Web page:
Ethan and Merit are still right in the middle of a supernatural war, and as they fight prejudice, misunderstandings, and outright malice coming from all sides, they somehow always come out on top and learn alongside each other. At this point, they are a well established couple, comfortable around each other though not always harmonious, and it’s good to see them growing stronger and finally working together.
I always mention the timeline of this series because it makes me somewhat uncomfortable. I would have preferred a much longer period between the events of the first book and now. Only a year has passed since Merit has become a vampire, and considering everything that’s happened to her, I have a hard time believing everything from her character development to her romance with Ethan. It’s just too much for such a short time – the intensity of their emotions would have been far more credible had they been given enough time to develop. As it is, they jump from one supernatural battle to the next, twelve total at this point, and they still have time for friendships, prophecies, resurrections and forgiveness.
Merit is finally learning to accept her family, flaws and all, and perhaps even making peace with the fact that they are who they are and that they’re highly unlikely to change. I love that this aspect of her life isn’t at all black and white, that her father has horrible flaws as well as redeeming qualities. It adds an extra layer to her character and brings complexity to her actions that otherwise wouldn’t exist.
Ethan, for his part, remains the stubborn, high handed, secretive idiot, but I find that oddly comforting. Having him change his ways in asingle year after 400 years of existence would have been almost ridiculous. As it is, he infuriates me, but I understand, and the tiny improvements I notice make me absurdly happy.
I’m already dreading the goodbye that’s ahead of me. I’ve spent so much time with these guys, learned to love them and even despise them at times (Ethan, ahem), and I already know I’ll miss them like crazy. But let’s not borrow trouble or grief. There’s the big finale ahead of us and I just know it’s going to be spectacular.
A copy of this book was kindly provided by the publisher for review purposes. No considerations, monetary or otherwise, have influenced the opinions expressed in this review....more
If there's one thing Darynda Jones knows better than pretty much everyone else, it's how to keep a series fresh and exciting through more pages than
If there's one thing Darynda Jones knows better than pretty much everyone else, it's how to keep a series fresh and exciting through more pages than one can count. Charley Davidson never gets old (no, really, she's more or less immortal), she never gets tired (supernatural beinh, duh), and she never gets bored… or boring, for that matter. There are very few series I love more at this point and I don't see that changing any time soon.
We’ve reached a long awaited culmination in Eighth Grave after Dark and for only a second or two it was very difficult to see where things might go or how they could go on at all. As always, though, Darynda found the perfect solution by making a simple yet startlingly clever move and handling things elegantly while staying true to the series and herself. I’ve had more than a little faith in the woman ever since First Grave fell into my hands, but even I was surprised by how skillfully she handled things in this book.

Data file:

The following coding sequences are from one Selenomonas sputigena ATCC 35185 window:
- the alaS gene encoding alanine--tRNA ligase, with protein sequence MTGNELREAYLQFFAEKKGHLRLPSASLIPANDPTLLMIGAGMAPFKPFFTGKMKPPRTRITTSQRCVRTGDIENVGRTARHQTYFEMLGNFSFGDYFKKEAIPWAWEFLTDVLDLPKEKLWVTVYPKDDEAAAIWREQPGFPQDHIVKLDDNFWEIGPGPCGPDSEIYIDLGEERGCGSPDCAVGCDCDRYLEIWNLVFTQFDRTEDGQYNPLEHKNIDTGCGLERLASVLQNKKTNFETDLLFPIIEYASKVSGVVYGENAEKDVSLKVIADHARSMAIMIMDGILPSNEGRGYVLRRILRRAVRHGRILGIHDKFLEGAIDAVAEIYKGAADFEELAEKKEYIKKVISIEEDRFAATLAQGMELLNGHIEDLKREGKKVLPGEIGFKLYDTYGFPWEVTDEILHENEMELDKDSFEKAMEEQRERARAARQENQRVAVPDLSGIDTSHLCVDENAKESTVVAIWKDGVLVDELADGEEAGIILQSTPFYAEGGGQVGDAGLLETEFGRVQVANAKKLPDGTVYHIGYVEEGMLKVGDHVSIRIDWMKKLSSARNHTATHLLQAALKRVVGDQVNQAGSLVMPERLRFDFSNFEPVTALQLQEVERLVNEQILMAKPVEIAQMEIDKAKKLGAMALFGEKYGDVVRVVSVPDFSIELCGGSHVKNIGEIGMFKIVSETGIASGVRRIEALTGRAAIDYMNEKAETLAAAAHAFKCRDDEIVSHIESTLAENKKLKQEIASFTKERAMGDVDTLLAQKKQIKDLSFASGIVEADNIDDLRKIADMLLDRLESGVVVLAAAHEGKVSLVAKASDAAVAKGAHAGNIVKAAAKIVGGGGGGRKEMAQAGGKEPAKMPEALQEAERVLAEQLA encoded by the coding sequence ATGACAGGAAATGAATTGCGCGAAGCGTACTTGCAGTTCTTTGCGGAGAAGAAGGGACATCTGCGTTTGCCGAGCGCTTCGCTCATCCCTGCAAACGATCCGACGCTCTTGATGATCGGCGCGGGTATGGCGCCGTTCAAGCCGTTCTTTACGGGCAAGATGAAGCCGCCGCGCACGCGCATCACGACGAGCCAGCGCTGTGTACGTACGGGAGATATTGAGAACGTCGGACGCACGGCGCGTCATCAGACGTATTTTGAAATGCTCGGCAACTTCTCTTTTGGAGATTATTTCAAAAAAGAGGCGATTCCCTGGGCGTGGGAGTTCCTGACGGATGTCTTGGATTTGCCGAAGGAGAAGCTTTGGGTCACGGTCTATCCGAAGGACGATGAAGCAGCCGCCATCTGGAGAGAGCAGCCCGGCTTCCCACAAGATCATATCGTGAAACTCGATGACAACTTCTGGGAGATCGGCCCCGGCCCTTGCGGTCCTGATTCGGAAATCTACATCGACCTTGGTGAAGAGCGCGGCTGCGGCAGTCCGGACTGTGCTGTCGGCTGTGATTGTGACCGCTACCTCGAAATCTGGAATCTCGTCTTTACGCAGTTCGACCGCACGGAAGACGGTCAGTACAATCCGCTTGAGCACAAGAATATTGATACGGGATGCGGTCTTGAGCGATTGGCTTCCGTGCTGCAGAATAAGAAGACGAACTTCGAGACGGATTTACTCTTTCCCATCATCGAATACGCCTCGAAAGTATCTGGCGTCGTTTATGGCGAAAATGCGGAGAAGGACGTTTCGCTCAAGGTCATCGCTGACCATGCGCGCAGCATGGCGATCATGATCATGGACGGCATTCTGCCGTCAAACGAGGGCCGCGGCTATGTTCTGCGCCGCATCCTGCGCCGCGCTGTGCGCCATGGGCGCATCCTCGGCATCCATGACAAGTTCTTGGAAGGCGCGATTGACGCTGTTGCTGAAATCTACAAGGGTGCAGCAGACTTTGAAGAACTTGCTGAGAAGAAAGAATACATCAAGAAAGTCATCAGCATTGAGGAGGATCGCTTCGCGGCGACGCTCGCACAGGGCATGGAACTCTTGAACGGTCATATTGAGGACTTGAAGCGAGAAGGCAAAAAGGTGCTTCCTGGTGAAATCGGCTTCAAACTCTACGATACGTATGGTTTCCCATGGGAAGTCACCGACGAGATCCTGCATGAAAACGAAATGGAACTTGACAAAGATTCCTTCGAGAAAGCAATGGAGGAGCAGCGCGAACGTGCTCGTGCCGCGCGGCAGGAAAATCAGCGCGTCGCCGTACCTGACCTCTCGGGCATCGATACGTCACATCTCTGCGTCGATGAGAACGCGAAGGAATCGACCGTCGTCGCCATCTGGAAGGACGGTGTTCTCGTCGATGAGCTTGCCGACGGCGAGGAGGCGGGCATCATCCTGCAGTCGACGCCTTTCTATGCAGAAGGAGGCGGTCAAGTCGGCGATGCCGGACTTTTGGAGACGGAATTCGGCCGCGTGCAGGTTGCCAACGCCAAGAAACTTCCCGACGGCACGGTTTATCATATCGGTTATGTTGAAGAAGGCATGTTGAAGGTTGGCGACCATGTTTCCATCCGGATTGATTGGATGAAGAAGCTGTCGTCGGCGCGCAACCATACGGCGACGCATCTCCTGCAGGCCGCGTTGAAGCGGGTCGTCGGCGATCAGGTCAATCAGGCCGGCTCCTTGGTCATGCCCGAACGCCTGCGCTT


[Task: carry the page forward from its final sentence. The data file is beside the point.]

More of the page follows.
At this point, it’s very difficult to say anything without revealing major spoilers, so I won’t even try. Suffice it to say that the series is just as good, just as exciting as it’s been at the very beginning. Ninth Grave itself, though, stands out due to the overwhelming sense of community and family, the strong connections we get to see between Charley and her friends in the most trying times they’ve ever faced.
Two more books are certainly ahead of us (and hopefully even more), and I’m very curious to see how things will turn out for Charley and the gang. We’ve had some hints along the way and some very ominous signs, but I have no doubt that Darynda will find a way to give Charley her much deserved happily ever after, and even more importantly, a way for Reyes to finally have some peace.
The Black Blade series started out as Elemental Assassin lite, a young adult version of the series Jennifer Estep is first known for. I liked it well
The Black Blade series started out as Elemental Assassin lite, a young adult version of the series Jennifer Estep is first known for. I liked it well enough at the time, but saw it merely as a reprise of sorts, a nice way to pass the time, but a book I could have easily done without. The same does not apply to the sequel. Jennifer Estep truly stepped up her game and gave us a book that stands out.
We reunite with Lila only days after she’s become Devon Sinclair’s personal bodyguard. Their world is still as violent as ever, with threats from other magical families always looming over their heads. But even with an outright war brewing, traditions need to be upheld, and one of those traditions is the Tournament of Blades. Lila is naturally one of the contestants, and so is Devon, and they work together more closely than ever to discover the various conspiracies and traps set by other participants.